American shoppers pulled back on spending in September, signaling a key support for the U.S. economy this year could be softening amid a broader global economic slowdown.
Retail sales—a measure of purchases at stores, at restaurants and online—decreased a seasonally adjusted 0.3% in September from a month earlier, the first monthly decline since February, the Commerce Department said Wednesday. Excluding vehicles and gasoline, categories that can be volatile, September retail sales were flat.
Wednesday’s report suggested consumer spending was on less solid footing amid concerns that trade tensions are weighing on the global economy and dampening consumers’ outlook. Consumer spending is the main driver of the U.S. economy, accounting for more than two-thirds of economic output.
“This morning’s report forces eternal optimists to face the possibility household spending may be moderating along with a decline in fundamentals,” Lindsey Piegza, Stifel chief economist, wrote in a note to clients.
September’s decrease in retail sales was driven in part by a 0.9% decline in spending on vehicles, which reflects a pullback from a strong 1.9% gain in August. Lower fuel prices weighed on sales at gasoline stations, which fell 0.7%.
Some economists said the drop in vehicle and gasoline sales paints a more mixed picture than the decline in the headline retail sales number would suggest.
Lower gas prices “aren’t a negative for consumers. That’s actually positive,” said David Berson, chief economist at Nationwide.
He noted that unit vehicle sales rose in September, citing figures from Autodata, in contrast to the dollar decline in vehicle sales reflected in Wednesday’s report.
Sales at nonstore retailers—a proxy measure for online retail sales—fell 0.3% in September, the first decline since December 2018 and one that Mr. Berson characterized as rare.
He said he would need to see “a lot more than one month of data, particularly one month of data that has all these anomalies,” before becoming overly concerned about a slowdown in consumer spending.
Consumers have been buoyed by an unemployment rate at a half-century low and prices that have risen modestly despite a U.S.-China trade war that only recently showed signs of easing. The National Association of Home Builders said Wednesday its housing-market index rose three points in October, to 71 from a revised level of 68 in September, reflecting an increase in U.S. home-builder confidence.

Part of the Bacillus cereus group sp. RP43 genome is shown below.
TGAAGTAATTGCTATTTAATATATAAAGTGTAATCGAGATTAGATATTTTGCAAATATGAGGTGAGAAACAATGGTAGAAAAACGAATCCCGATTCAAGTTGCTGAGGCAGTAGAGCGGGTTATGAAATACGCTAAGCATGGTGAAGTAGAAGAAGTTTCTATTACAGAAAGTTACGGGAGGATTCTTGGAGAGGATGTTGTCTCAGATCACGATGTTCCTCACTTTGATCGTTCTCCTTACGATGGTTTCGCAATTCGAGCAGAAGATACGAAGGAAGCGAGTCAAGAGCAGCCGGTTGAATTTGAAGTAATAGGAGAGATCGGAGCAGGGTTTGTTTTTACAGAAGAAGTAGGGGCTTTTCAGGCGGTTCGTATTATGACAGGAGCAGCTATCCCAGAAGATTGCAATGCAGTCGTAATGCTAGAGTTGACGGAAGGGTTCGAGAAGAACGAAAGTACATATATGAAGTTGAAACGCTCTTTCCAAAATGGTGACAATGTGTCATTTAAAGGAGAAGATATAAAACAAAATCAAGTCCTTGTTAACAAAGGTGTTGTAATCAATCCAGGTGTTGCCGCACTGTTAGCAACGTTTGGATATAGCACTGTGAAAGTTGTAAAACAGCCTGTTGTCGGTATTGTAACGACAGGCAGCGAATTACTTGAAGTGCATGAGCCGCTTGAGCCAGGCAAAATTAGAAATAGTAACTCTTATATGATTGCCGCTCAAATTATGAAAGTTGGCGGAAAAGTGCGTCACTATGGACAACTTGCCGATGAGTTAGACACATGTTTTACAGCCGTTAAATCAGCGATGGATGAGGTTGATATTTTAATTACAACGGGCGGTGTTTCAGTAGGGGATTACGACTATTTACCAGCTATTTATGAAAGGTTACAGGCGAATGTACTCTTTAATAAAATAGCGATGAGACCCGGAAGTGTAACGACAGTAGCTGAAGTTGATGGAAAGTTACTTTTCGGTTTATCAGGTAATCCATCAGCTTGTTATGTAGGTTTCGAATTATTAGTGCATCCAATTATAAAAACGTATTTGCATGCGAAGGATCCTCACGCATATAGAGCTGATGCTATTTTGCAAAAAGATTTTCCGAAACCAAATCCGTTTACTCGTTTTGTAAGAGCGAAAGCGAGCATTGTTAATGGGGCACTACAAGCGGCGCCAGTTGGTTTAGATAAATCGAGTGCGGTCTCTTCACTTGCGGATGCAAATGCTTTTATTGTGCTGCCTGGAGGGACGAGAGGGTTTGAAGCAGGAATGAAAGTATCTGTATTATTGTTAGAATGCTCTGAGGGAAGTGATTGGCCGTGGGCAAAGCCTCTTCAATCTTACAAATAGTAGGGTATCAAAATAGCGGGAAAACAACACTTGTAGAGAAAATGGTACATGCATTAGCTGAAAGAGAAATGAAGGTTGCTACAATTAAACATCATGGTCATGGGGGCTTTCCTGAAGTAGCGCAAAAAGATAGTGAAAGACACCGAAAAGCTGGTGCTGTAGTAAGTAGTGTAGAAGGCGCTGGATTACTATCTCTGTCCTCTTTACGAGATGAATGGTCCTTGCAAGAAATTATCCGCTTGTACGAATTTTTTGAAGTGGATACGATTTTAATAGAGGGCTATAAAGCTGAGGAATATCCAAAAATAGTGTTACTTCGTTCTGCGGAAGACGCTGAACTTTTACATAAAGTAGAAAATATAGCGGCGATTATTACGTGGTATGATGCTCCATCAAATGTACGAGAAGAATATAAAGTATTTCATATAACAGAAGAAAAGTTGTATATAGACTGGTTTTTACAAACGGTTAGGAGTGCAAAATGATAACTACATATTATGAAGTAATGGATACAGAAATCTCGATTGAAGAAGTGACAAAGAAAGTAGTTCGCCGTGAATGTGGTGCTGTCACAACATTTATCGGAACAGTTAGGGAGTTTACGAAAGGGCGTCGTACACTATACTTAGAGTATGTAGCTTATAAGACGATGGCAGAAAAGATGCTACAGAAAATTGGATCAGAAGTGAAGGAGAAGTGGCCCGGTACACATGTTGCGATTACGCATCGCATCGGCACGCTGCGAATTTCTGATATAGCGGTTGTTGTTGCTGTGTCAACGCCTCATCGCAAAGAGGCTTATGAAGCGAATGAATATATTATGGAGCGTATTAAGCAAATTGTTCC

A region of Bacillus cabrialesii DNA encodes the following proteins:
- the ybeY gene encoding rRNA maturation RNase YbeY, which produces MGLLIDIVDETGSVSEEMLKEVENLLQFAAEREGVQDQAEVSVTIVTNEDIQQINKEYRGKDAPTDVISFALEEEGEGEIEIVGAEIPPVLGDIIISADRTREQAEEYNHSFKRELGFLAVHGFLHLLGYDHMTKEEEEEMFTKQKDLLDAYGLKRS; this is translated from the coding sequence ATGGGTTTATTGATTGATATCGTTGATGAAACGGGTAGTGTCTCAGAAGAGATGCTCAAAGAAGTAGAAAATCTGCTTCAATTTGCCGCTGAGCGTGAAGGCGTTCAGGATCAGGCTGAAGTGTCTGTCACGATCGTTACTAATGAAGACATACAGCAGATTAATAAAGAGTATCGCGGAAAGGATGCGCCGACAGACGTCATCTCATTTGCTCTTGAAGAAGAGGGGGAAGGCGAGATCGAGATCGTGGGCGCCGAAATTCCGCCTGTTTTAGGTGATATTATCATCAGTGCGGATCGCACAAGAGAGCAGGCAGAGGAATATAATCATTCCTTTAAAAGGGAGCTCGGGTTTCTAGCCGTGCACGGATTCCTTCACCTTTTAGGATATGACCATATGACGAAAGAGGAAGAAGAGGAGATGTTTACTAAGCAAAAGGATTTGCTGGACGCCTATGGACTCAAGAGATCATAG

Retail sales can be volatile from month to month, and the broader trend this year has shown steady growth. They rose in August by a revised 0.6%, more than previously estimated. Sales increased 1.5% in the July-through-September period compared with the previous three months.
Yet, September’s slowdown in retail sales followed recent data that have suggested uncertainties around trade are weighing on other parts of the global economy. Personal-consumption expenditures—a separate measure of U.S. consumer spending—slowed more than expected in August. Manufacturing- and service-sector activity in the U.S. and eurozone has also seen a slowdown.
Forecasting firm Macroeconomic Advisers predicted U.S. gross domestic product grew at a 1.3% seasonally adjusted annual pace in the third quarter, compared with a 2.0% annual rate in the second quarter and a 3.1% pace in the first.
Trey Kraus, owner and president at Carltons Men’s and Women’s Apparel in Rehoboth Beach, Del., said he raised prices on almost every item in his store because of U.S. tariffs placed on Chinese imports. The store carries upscale clothing, and Mr. Kraus said the higher prices have deterred some of his customers from buying multiple items at once.
“Even though our business is up year over year, without the [price] increases, I would’ve anticipated five to 10% more in volume than what we are experiencing,” Mr. Kraus said.
Still, he characterized the store’s foot traffic as strong and said he has an optimistic outlook into the first quarter of 2020.
“I believe consumer confidence is still high in spite of a lot of the news that’s out there,” he said. “I don’t know what the statistics say, but that’s what I’m experiencing.”